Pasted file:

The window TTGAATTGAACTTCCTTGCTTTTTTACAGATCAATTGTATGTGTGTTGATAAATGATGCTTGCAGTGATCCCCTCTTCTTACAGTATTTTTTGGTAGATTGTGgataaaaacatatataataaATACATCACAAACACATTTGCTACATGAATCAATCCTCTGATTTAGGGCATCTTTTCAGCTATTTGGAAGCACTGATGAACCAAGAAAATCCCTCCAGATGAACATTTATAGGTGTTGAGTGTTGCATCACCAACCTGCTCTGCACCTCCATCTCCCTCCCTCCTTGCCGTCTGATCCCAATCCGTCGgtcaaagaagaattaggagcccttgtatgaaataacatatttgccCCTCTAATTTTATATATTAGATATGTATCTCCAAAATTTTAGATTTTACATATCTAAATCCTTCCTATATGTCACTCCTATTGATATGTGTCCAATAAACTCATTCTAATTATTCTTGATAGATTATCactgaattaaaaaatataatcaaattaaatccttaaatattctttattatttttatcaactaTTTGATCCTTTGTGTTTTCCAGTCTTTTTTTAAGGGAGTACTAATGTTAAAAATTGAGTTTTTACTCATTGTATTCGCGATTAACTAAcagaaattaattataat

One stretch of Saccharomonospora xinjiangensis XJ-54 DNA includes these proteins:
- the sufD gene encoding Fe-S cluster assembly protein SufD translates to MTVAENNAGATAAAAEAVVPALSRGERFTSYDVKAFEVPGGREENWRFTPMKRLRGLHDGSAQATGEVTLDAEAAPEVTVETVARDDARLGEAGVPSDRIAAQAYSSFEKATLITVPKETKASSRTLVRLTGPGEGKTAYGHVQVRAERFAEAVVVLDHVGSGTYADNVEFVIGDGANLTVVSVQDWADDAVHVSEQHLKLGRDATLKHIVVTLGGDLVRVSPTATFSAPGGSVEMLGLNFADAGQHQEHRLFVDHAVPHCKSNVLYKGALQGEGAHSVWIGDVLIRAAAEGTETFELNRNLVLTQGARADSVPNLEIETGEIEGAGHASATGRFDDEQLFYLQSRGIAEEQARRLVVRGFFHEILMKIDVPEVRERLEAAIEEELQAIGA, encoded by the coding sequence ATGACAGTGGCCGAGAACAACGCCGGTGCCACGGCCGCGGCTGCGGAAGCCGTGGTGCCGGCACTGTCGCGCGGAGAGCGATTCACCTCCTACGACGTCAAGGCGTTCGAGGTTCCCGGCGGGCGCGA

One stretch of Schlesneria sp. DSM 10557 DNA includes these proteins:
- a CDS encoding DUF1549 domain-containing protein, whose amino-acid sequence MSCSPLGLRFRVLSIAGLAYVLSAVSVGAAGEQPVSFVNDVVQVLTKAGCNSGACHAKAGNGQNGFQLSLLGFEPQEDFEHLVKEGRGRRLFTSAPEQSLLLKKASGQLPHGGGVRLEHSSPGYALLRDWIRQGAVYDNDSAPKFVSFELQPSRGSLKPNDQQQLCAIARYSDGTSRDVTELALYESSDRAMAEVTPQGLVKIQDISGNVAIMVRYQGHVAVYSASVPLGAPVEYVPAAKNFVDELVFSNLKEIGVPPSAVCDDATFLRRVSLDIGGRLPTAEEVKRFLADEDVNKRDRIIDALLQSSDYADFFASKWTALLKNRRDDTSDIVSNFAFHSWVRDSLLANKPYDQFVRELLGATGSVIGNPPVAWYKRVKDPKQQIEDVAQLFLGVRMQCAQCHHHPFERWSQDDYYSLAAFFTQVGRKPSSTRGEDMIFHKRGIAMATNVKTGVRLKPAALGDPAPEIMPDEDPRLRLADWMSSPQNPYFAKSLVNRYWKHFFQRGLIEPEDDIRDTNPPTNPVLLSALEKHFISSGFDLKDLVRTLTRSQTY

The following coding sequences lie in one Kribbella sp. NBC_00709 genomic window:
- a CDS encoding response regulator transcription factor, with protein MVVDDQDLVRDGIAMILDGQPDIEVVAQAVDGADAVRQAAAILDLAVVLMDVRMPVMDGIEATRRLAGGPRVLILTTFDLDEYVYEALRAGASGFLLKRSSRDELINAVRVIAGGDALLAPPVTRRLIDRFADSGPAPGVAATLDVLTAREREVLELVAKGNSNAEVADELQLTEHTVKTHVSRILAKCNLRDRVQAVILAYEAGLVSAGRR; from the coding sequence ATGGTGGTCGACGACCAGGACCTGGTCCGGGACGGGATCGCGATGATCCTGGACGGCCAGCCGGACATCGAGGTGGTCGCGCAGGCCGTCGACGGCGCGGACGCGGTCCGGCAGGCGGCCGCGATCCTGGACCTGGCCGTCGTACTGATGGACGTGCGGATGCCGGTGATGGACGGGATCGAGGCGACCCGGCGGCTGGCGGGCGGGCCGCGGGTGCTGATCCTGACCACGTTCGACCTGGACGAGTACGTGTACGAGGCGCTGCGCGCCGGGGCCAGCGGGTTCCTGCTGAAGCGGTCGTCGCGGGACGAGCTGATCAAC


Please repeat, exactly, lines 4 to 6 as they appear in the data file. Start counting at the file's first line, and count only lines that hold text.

One stretch of Schlesneria sp. DSM 10557 DNA includes these proteins:
- a CDS encoding DUF1549 domain-containing protein, whose amino-acid sequence MSCSPLGLRFRVLSIAGLAYVLSAVSVGAAGEQPVSFVNDVVQVLTKAGCNSGACHAKAGNGQNGFQLSLLGFEPQEDFEHLVKEGRGRRLFTSAPEQSLLLKKASGQLPHGGGVRLEHSSPGYALLRDWIRQGAVYDNDSAPKFVSFELQPSRGSLKPNDQQQLCAIARYSDGTSRDVTELALYESSDRAMAEVTPQGLVKIQDISGNVAIMVRYQGHVAVYSASVPLGAPVEYVPAAKNFVDELVFSNLKEIGVPPSAVCDDATFLRRVSLDIGGRLPTAEEVKRFLADEDVNKRDRIIDALLQSSDYADFFASKWTALLKNRRDDTSDIVSNFAFHSWVRDSLLANKPYDQFVRELLGATGSVIGNPPVAWYKRVKDPKQQIEDVAQLFLGVRMQCAQCHHHPFERWSQDDYYSLAAFFTQVGRKPSSTRGEDMIFHKRGIAMATNVKTGVRLKPAALGDPAPEIMPDEDPRLRLADWMSSPQNPYFAKSLVNRYWKHFFQRGLIEPEDDIRDTNPPTNPVLLSALEKHFISSGFDLKDLVRTLTRSQTY

The following coding sequences lie in one Kribbella sp. NBC_00709 genomic window: